Pollen counts to rise this week in Selma

Published 7:16pm Monday, March 11, 2013

March is currently acting like a lion and in coming weeks will roll out like a lamb — but could this month’s rainy weather actually keep Selma residents healthier?

According to Kevin Laws, a meteorologist with the National Weather Service in Birmingham, the rainy weather the area is seeing now will keep pollen and allergen levels down.

Typically, Laws said, there are lots of systems moving through and the pollen gets much worse, for instance when the pollen starts to build up on cars— that is later in the spring.

“It just so happens that this next system that is coming through is going to stagnate the air for a couple of days, and the count is going to go much higher,” Laws said, explaining that the weather system in combination with the fact that the winter has been mild and wet, will cause germination and pollen to come out earlier than normal.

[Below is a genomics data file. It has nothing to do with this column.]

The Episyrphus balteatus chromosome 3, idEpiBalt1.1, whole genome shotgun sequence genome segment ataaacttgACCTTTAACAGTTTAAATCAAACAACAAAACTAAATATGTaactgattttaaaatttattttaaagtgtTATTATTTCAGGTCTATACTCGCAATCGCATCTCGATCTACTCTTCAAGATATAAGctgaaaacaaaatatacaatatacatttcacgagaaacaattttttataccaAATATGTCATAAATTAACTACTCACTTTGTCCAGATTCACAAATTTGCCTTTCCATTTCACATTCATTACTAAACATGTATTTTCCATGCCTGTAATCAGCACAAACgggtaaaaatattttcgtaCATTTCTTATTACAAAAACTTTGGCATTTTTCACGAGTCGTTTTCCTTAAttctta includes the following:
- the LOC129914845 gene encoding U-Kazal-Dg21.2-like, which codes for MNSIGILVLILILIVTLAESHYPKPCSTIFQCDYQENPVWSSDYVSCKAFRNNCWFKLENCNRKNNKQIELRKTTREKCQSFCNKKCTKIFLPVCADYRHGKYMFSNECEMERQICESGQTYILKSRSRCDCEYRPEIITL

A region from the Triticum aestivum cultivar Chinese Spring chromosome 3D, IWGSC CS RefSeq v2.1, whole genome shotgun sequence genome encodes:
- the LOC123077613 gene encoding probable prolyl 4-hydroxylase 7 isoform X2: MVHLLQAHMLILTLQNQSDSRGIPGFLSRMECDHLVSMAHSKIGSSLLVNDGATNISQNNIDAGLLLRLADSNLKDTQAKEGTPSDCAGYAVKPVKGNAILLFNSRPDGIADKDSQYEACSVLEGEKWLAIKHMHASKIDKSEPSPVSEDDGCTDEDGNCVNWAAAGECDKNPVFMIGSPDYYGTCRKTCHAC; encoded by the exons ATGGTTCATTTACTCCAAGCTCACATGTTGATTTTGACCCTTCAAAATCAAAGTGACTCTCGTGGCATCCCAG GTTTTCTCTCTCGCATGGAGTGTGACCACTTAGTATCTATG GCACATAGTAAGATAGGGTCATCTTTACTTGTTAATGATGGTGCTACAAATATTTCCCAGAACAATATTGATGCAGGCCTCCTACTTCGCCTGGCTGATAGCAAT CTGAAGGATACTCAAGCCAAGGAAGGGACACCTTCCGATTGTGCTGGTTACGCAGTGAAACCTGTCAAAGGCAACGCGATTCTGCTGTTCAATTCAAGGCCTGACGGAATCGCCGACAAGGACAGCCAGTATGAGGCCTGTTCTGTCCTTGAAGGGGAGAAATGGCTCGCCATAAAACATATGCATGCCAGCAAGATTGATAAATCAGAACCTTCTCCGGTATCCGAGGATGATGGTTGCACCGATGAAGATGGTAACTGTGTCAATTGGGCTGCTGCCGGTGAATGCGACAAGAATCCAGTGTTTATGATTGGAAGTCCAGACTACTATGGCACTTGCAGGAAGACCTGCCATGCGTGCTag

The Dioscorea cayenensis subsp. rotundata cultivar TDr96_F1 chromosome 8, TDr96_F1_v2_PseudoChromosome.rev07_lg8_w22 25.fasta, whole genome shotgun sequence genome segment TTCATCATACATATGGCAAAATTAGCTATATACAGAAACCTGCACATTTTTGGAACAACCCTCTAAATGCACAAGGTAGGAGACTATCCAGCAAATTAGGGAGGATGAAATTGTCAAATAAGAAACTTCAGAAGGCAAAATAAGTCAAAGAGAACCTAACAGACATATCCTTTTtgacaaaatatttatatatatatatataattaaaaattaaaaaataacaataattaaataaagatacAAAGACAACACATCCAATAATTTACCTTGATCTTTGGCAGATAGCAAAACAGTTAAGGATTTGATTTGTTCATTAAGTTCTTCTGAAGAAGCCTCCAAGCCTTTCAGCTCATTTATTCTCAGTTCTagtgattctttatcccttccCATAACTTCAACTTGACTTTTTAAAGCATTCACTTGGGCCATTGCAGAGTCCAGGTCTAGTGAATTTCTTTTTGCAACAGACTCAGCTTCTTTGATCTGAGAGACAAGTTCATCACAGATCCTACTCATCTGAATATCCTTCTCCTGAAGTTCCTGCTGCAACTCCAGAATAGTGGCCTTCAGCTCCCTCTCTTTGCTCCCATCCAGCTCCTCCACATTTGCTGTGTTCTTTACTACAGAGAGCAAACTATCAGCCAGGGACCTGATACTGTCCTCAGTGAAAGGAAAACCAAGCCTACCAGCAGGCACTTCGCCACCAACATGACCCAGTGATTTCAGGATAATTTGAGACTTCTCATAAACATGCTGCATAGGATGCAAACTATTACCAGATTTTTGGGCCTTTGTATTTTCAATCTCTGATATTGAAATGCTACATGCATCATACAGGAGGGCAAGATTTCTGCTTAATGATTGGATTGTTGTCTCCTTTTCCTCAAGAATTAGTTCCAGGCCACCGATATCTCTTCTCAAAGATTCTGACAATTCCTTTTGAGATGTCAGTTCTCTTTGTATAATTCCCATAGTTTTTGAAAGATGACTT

Stagnate air gives pollen and spores the opportunity to use dry air and wind as a transport, carrying pollen around and making it land and settle in areas like porches, cars and even noses. Rainy weather and storms wash pollen down into storm drains and keeps it from being airborne.

Tuesday and Wednesday the pollen count for Selma will reach a level 10 on a 12-point severity scale.

Laws said it is tough to say what the whole season will look like, though some are forecasting this pollen season will be worse than normal, and said it is calculated on day-to-day, along with the weather.

“We just will really just depend on the independent weather patterns as we see fit,” Laws said.  “So the more high pressure that builds in and the cold front stagnant weather pattern, we will be able to determine the severity of the pollen.”

For now in the early part of March, mostly trees are producing pollen — weed and grass pollens will come throughout the latter part of the month as well as in April and May.

This week’s most predominant pollens are from Junipers, Elms and Maple trees.


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